Microsoft had appealed the initial judgment but dropped that appeal last month. A spokesperson for the company told the Seattle Times that it denied any wrongdoing and had dropped the appeal to avoid the additional expense of further litigation.

One $10,000 judgment against Microsoft isn’t going to make a blip in the company’s financial earnings or its overall Windows 10 trajectory. But it caps a year of self-inflicted damage regarding Windows 10 and Microsoft’s free upgrade. The repeated changes to Windows 10’s upgrade policy, mandatory data collection, and decisions to kill off patch notes and make all updates mandatory have collectively left a bad taste in many users’ mouths. None of these are fundamental reasons to stop using Windows 10, but they speak to the company’s profound trouble communicating what really should to be a winning strategy. The Windows 10 giveaway was a great concept, and the entire process could’ve been handled in a way that made people want to switch. Instead, Microsoft has been dragging people into upgrading in much the same way you might grab a cat and drag it off for a bath.

With just over a month to go until it officially stops offering free upgrades to Windows 10, Microsoft has yet to budge from its stance that once the one-year mark is done, the company will no longer offer a free upgrade to consumers. Currently, Windows 10 Home is $119, while Windows 10 Pro is $199. Prices are identical between the downloadable and USB versions of the operating system.

Microsoft hasn’t specified how it will price upgrades after the free offer has expired. In the past, upgrade-only versions of the OS typically sold for $50-$70 less than full versions, though this has varied depending on the OS in question. As for whether Microsoft’s recent actions have damaged the company’s long-term relationship with customers, it’s still too soon to tell. Some users claim to have sworn off all Microsoft products or to have disabled Windows Update altogether to avoid the Windows 10 upgrade. I’m sure that such actions don’t reflect average user behavior (and I certainly don’t recommend turning off all OS updates to avoid the inevitable Windows 10 upgrade).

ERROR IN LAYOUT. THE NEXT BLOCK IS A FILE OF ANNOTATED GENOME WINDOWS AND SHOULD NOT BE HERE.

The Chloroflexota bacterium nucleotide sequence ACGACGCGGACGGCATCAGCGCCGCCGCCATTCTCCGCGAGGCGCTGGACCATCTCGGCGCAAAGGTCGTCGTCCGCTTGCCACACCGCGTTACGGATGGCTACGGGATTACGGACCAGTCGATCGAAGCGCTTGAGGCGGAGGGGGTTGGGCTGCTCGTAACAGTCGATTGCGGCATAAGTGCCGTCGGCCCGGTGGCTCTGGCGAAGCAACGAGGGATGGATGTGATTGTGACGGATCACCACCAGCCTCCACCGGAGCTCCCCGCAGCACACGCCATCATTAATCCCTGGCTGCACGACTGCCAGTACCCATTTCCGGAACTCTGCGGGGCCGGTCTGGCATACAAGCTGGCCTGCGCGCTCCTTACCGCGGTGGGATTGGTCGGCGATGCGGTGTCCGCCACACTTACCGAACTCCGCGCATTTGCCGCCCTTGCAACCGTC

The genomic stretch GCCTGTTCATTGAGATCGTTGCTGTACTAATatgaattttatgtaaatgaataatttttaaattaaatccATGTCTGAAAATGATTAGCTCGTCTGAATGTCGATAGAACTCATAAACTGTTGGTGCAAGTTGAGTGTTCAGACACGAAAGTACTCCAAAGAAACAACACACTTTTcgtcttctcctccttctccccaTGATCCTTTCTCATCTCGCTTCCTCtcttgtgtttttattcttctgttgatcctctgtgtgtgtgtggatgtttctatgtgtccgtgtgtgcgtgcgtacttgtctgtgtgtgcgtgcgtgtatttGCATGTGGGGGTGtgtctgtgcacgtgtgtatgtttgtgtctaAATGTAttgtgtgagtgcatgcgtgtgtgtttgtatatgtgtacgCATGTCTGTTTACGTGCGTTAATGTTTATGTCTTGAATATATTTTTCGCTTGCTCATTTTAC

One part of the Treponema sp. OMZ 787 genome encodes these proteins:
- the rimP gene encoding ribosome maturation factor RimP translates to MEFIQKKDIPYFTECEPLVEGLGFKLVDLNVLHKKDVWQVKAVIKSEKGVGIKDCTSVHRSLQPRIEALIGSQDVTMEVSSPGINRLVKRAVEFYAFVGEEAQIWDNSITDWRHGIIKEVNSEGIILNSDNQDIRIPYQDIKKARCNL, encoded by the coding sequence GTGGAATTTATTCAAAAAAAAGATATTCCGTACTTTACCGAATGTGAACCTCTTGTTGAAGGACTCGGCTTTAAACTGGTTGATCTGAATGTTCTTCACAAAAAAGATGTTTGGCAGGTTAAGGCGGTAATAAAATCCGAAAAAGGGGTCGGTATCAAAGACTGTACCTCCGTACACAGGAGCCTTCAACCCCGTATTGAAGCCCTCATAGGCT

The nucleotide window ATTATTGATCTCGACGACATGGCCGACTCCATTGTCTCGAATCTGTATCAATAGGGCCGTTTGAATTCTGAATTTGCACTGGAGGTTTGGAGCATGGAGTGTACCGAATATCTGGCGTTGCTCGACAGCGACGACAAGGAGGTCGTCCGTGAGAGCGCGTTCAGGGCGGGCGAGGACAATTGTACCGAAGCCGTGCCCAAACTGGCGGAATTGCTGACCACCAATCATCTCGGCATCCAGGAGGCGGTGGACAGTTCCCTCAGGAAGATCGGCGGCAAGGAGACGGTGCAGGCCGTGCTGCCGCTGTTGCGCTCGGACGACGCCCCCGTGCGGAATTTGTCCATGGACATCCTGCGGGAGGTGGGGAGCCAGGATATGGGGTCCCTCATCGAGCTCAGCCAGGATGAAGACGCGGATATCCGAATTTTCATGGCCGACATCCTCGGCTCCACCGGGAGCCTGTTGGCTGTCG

The bigger issue for Microsoft isn’t necessarily the loss of Windows users, but its failure to establish consumers trust and a cooperative relationship at a time when the company is still trying to make major changes to its software distribution model. Microsoft needs enthusiastic buy-in for its various plans from both developers and customers. Unfortunately, that has not yet been the case for Windows 10.

Critical Apple Quicktime Vulnerability

The U.S. Department of Homeland Security has issued a warning to remove Apple’s QuickTime for Windows. The alert came in response to Trend Micro’s report of two security flaws in the software, which will never be patched because Apple has ended support for QuickTime for Windows.

Computers running QuickTime are open to increased risk of malicious attack or data loss, US-CERT warned, and remote attackers could take control of a victim’s computer system. US-CERT is part of DHS’ National Cybersecurity and Communications Integration Center.